BYU President Kevin Worthen, through a spokesperson, declined to be interviewed or comment for this story. But perhaps no one sizes up the situation better than Vai Sikahema, a BYU/NFL running back in the ’80s and now a TV anchor in Philadelphia. “So many trends have worked against BYU, and a lot of them had nothing to do with sports.”
Off the field
Legal problems, political correctness, conference infighting and even the increased scrutiny wrought by social media have all had a profound impact on BYU athletics. BYU itself has chosen a course that makes matters more difficult for its own athletic teams. As a result of events that occurred in 2004, when 14 football players were charged with honor code and/or criminal acts ranging from assault to allegations of rape, recruiting standards were tightened.
Jim McMahon celebrates with his dad Jim McMahon Sr. at the Holiday Bowl in 1980. | Deseret News Archive
“A lot of us from the ’70s and ’80s would not have even gotten into BYU if we were coming up now,” says Sikahema, an LDS stake president in New Jersey. “The bar has been raised incredibly high. They (BYU) became a lot more selective, and they can, frankly. Kids want to go there. There are kids I think would excel at BYU who don’t get in. I haven’t sent any athletes to BYU from my stake. I’m not complaining at all. It’s just an observation. When you raise the bar academically, socially and ecclesiastically if you’re an athlete, it’s probably even harder. A lot of athletes at BYU in the ’70s, ’80s and even ’90s would not have qualified. So now they’re not getting as many great athletes.”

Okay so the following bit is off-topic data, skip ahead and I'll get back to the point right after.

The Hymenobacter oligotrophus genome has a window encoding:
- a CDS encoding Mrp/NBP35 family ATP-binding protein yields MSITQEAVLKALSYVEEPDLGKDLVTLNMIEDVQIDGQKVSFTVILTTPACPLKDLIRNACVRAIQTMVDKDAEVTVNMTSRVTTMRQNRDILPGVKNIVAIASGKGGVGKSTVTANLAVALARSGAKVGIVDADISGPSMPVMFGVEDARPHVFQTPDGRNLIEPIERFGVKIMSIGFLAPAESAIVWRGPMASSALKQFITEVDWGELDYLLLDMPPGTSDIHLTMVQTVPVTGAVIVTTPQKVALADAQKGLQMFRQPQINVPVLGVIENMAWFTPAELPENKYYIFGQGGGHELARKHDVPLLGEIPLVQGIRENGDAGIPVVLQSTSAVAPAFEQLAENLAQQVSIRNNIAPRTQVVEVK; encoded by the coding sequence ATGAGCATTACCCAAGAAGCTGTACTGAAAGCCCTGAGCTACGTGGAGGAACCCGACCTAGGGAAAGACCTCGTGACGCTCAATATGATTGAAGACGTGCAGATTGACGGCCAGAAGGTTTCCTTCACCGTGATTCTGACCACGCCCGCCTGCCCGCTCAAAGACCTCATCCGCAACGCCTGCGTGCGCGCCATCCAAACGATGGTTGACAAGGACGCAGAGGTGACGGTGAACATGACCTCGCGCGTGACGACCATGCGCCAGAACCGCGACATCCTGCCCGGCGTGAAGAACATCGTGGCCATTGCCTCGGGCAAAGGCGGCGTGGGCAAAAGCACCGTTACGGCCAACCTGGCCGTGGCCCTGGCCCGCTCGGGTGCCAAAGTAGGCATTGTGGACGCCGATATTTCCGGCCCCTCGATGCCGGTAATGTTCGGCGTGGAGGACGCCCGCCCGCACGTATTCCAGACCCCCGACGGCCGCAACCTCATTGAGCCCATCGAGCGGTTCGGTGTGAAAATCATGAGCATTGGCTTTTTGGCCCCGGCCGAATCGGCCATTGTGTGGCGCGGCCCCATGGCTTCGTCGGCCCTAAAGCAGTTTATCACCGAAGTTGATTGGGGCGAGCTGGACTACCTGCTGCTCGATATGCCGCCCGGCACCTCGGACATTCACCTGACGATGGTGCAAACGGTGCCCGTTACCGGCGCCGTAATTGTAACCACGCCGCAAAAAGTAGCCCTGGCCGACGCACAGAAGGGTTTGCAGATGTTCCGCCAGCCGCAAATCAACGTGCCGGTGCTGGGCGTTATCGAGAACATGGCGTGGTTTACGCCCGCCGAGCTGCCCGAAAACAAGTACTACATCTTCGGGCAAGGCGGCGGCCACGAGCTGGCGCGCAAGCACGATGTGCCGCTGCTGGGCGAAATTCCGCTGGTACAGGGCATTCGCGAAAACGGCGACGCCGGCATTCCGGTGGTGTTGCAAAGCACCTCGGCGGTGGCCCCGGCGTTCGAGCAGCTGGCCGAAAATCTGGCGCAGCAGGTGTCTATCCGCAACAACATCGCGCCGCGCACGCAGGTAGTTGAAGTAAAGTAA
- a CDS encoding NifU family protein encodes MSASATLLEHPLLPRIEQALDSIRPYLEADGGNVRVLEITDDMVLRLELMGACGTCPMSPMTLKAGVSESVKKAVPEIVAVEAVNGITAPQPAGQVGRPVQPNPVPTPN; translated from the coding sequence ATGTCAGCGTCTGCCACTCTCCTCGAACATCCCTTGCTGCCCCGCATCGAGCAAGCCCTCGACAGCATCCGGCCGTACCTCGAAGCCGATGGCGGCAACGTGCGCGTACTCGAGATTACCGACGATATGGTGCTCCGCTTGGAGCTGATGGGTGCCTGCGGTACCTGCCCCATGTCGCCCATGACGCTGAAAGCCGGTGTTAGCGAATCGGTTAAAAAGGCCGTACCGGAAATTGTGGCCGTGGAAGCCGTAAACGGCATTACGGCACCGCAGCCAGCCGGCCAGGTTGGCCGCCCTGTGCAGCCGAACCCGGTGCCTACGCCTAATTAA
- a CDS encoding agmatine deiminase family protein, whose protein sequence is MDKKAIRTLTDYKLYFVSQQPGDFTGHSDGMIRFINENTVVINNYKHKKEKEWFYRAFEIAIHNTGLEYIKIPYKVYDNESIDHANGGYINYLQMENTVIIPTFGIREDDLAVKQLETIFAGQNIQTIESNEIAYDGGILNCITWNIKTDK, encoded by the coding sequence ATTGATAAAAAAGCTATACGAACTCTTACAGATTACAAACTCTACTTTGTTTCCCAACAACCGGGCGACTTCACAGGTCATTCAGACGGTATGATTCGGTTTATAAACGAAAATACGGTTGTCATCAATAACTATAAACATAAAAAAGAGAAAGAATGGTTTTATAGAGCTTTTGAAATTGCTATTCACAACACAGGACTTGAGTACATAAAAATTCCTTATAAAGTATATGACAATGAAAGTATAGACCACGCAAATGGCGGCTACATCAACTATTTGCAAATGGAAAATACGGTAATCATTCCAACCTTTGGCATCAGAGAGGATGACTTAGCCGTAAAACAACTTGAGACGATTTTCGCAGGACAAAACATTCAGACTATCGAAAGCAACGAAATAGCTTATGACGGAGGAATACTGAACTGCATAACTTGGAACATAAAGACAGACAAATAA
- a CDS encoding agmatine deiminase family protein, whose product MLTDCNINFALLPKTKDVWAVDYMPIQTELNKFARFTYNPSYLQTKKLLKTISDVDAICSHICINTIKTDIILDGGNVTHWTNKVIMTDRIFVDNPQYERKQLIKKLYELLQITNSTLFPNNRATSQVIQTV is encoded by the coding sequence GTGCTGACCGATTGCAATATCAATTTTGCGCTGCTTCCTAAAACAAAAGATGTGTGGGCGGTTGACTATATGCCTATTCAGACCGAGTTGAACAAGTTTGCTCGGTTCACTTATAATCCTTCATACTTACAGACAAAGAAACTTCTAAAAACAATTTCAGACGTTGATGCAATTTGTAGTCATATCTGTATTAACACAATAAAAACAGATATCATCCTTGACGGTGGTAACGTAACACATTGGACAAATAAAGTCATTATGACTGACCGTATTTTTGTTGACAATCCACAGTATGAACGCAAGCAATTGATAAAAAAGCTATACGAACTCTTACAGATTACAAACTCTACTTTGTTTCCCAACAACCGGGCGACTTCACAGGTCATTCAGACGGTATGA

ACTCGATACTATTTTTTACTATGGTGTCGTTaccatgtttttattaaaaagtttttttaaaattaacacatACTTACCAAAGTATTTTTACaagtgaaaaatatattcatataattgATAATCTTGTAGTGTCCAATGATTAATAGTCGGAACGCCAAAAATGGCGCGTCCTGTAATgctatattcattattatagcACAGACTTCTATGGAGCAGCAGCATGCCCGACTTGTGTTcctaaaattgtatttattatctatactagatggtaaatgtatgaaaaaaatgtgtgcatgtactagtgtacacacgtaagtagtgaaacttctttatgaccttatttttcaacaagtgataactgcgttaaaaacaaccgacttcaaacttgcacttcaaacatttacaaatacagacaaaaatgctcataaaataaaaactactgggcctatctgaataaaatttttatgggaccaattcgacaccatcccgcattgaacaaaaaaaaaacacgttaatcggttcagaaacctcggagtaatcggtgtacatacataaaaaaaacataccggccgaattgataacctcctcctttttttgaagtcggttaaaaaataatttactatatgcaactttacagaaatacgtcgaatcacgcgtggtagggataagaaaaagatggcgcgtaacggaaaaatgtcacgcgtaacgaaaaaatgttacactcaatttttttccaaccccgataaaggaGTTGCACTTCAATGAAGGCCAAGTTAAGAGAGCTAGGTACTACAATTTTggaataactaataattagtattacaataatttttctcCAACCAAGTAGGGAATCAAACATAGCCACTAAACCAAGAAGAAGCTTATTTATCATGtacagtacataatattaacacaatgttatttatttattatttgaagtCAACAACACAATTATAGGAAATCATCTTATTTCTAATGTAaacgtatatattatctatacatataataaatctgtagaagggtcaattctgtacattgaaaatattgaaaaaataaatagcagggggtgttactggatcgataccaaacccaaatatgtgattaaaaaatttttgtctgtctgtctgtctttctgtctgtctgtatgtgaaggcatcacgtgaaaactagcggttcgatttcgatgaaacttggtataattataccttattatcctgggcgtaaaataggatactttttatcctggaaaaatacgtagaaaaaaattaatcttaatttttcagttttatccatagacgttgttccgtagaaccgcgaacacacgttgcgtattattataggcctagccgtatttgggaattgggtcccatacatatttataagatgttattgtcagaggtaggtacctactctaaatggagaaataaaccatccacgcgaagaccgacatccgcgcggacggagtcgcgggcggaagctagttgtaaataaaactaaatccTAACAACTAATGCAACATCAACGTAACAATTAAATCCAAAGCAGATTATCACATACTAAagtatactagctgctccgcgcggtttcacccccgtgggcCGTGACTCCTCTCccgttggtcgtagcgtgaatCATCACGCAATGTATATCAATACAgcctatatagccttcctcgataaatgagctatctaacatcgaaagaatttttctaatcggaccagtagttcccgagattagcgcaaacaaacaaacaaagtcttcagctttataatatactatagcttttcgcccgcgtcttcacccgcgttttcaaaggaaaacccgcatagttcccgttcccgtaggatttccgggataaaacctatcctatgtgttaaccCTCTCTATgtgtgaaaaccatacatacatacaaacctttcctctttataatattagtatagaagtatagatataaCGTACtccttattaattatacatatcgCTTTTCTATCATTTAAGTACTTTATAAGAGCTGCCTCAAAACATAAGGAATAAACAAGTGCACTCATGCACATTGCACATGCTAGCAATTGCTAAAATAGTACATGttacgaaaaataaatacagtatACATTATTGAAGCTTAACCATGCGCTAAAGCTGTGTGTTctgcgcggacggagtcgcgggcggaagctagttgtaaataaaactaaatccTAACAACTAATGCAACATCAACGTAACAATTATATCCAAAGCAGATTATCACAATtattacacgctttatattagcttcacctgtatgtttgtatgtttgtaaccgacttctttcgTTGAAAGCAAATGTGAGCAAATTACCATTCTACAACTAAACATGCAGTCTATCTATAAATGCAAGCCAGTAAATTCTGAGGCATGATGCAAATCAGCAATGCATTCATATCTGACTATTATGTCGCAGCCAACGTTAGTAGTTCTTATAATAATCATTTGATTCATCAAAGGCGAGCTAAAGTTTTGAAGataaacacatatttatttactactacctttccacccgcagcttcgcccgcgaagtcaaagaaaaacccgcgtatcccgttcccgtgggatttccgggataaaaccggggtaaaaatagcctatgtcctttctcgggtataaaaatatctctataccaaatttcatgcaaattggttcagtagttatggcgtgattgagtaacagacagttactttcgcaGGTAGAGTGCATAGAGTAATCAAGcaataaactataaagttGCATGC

“The school put its foot down, especially after 2004,” said Val Hale, BYU’s athletic director from 1999-2004 and now executive director of the Utah Governor’s Office of Economic Development.
It’s probably no coincidence that the number of former LDS missionaries has increased — there were 52 of them on the 1984 national championship team and 55 on the 1996 Cotton Bowl championship team, compared to 74 in 2003 (Crowton era) and 74 in 2010 (Mendenhall era).
On Oct. 5, 2005, ESPN published an in-depth story about the recruiting challenges Mendenhall faced after he became head coach in the wake of all those player dismissals.
“Higher academic and moral standards will further squeeze the Cougars’ recruiting pool,” wrote Chad Nielsen. “(BYU targeted 125 prospects last spring, compared with over 1,000 a year earlier.) Recruits will need a church leader to vouch for them before they can even visit the campus, and their parents will be asked to come along. And then there will be background checks. ”
Lenny Gregory (formerly Gomes), who played for the Cougars in the early 1990s, told Nielsen, “There’s no way I would have been allowed in the university. Or even recruited.”
The article discussed the discretion that Edwards was allowed when it came to retaining and working with players who failed to meet the requirements of the honor code. According to Nielsen, the school was no longer comfortable with this situation as early as the mid-’90s. “We had to do some tough things that were not always popular with the coaching staff or fans,” said Alton Wade, who in 1994 became vice president of Student Life, which oversaw the honor code office at the time.